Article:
Archive for January, 2010

Jan 20 2010

PRC Gov Responses to Hacking Allegations – Timeline

All dates represent the date the article was published, not necesarily the date that the quote was made.

July 26, 2004
In response to accusations that the Chinese government was involved in computer intrusions against ROK government agencies
“Some media reports that the Chinese government might be behind the hacking incident are groundless” – Chinese Embassy in Seoul (no personal attribution)

December 15, 2005
Response to SANS comments about China being involved in world wide hacking
“Work units and individuals are not permitted to use the Internet to be engaged in illegal activities or commit crimes,… China has laws that make tampering with or cracking a computer’s code illegal.” – Qin Gang

August 27, 2007
In response to a Der Spiegel article that reported intrusions into the German governemnt
“The Chinese government attaches great importance to the hacker attack on the German government networks,” adding China would take “determined” and “forceful” measures to combat hacker activities. – Wen Jiabao

August 28, 2007
In response to the reports of Chinese attributed intrusions into the government of Germany
“The Chinese government has always opposed and prohibited any criminal activity that breaks down computer networks, including hacker attacks,… China has clear rules and regulations on this.” – Jiang Yu

September 4, 2007
In a public response to the FT article that suggested PRC government involvement in a Pentagon intrusion
“The Chinese government has always opposed any Internet-wrecking crime, including hacking, and cracked down on it according to the law” – An Lu (editor)

September 10, 2007
Response to reports about intrusions into the French government for which the French plainly stated that they have no evidence to indicate PRC gov involvement.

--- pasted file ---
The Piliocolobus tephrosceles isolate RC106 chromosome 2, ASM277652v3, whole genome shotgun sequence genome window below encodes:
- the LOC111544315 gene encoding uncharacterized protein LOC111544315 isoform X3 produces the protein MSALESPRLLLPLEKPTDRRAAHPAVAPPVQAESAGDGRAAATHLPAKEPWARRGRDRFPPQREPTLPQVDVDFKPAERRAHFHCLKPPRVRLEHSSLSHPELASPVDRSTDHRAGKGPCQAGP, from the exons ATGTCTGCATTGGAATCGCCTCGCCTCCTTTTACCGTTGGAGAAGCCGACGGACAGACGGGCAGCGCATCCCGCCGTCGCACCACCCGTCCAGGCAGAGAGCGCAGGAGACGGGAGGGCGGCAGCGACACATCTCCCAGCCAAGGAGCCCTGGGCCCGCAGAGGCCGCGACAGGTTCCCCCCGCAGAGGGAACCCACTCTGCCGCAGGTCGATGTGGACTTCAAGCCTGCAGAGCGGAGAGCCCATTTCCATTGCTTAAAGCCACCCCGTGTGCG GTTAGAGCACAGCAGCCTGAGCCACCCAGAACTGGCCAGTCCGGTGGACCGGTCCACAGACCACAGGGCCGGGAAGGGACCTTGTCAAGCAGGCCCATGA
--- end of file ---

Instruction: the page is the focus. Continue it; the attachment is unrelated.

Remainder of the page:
“Saying that the Chinese military has made cyber-attacks on the networks of foreign governments is groundless and irresponsible and are a result of ulterior motives” – Jiang Yu

April 9, 2008
In response to Business Week’s e-Spionage article
“The Chinese Government always opposes and forbids any cyber crimes including “hacking” that undermine the security of computer networks. Chinese laws and regulations are explicit in this regard.” – Wang Baodong

April 1, 2009
In response to Ghostnet report
“There is a ghost called the Cold War and a virus called the Theory of China’s Threat overseas,… Some people, possessed by this ghost and infected with this virus, ‘fall ill’ from time to time. Their attempts at using rumors to disgrace China will never succeed…  It is the ghost and the virus that should be ferreted out” - Qin Gang

May 15, 2009
Response to accusations of Chinese espionage in PACOM.
“We urge the United States to abandon Cold War mentality, stop its groundless accusations against China and do more to help build mutual trust between the United States and China and the friendship between the two peoples,” – Ma Zhaoxu
“The intrusion doesn’t exist at all”
– Jiang Yu

Jun 12, 2008
In response to reports of Chinese hacking into computers in the offices of Rep. Frank Wolf and Rep. Chris Smith.
“Is there any evidence? … Do we have such advanced technology? Even I don’t believe it,… I’d like to urge some people in the U.S. not to be paranoid,… They should do more to contribute to mutual understanding, trust and friendship between the U.S. and China.” – Qin Gang

January 19, 2010
In response to Indian allegations of Chinese hacking (following the Google intrusion)
“I can say that these accusations are groundless… The Chinese government is firmly against hacking activities and will deal with relevant cases in accordance with the law” – Ma Zhaoxu

January 22, 2010
In response to US Sec of State Hillary Clinton’s remarks about Internet Freedom and the Google intrusion
“We urge the United States to respect the facts and cease using so-called Internet freedom to make groundless accusations against China” – Ma Zhaoxu
“China resolutely opposes Clinton’s remarks and it is not true that the country restricts online freedom…” – Ma Zhaoxu

January 25, 2010
In response to US Sec of State Clinton’s request for a transparent investigation into the Google intrusion
“We are resolutely against those who make a issue of things without referring to actual facts by needlessly accusing China, ignoring Chinese laws and interfering in Chinese internal politics” – unnamed spokesperson for the State Council Information Office

“As the global landscape is undergoing profound irreversible shifts, the calculated free-Internet scheme is just one step of a U.S. tactic to preserve its hegemonic domination” – Yan Xuetong

January 25, 2010
Response to Google intrusion
The “accusation that the Chinese government participated in (any) cyberattack, either in an explicit or inexplicit way, is groundless and aims to denigrate China… We are firmly opposed to that” – unnamed spokesman for the Ministry of Industry and Information Technology to Xinhua